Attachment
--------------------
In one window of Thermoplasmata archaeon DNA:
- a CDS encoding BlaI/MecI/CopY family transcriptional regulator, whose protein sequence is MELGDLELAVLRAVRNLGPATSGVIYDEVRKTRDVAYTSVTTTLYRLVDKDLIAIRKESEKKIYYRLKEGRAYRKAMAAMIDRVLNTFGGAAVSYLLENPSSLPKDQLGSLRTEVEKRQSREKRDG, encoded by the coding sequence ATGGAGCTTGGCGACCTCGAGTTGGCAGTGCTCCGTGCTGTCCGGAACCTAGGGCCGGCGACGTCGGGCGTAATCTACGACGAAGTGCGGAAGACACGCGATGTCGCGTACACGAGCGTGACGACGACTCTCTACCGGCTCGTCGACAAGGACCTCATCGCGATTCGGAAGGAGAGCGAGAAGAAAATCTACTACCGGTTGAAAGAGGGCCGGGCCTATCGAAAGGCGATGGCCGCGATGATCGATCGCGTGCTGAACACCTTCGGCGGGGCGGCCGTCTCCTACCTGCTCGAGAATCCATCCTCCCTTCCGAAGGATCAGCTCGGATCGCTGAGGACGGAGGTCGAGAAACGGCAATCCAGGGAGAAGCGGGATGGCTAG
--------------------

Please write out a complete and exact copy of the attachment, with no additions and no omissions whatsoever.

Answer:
In one window of Thermoplasmata archaeon DNA:
- a CDS encoding BlaI/MecI/CopY family transcriptional regulator, whose protein sequence is MELGDLELAVLRAVRNLGPATSGVIYDEVRKTRDVAYTSVTTTLYRLVDKDLIAIRKESEKKIYYRLKEGRAYRKAMAAMIDRVLNTFGGAAVSYLLENPSSLPKDQLGSLRTEVEKRQSREKRDG, encoded by the coding sequence ATGGAGCTTGGCGACCTCGAGTTGGCAGTGCTCCGTGCTGTCCGGAACCTAGGGCCGGCGACGTCGGGCGTAATCTACGACGAAGTGCGGAAGACACGCGATGTCGCGTACACGAGCGTGACGACGACTCTCTACCGGCTCGTCGACAAGGACCTCATCGCGATTCGGAAGGAGAGCGAGAAGAAAATCTACTACCGGTTGAAAGAGGGCCGGGCCTATCGAAAGGCGATGGCCGCGATGATCGATCGCGTGCTGAACACCTTCGGCGGGGCGGCCGTCTCCTACCTGCTCGAGAATCCATCCTCCCTTCCGAAGGATCAGCTCGGATCGCTGAGGACGGAGGTCGAGAAACGGCAATCCAGGGAGAAGCGGGATGGCTAG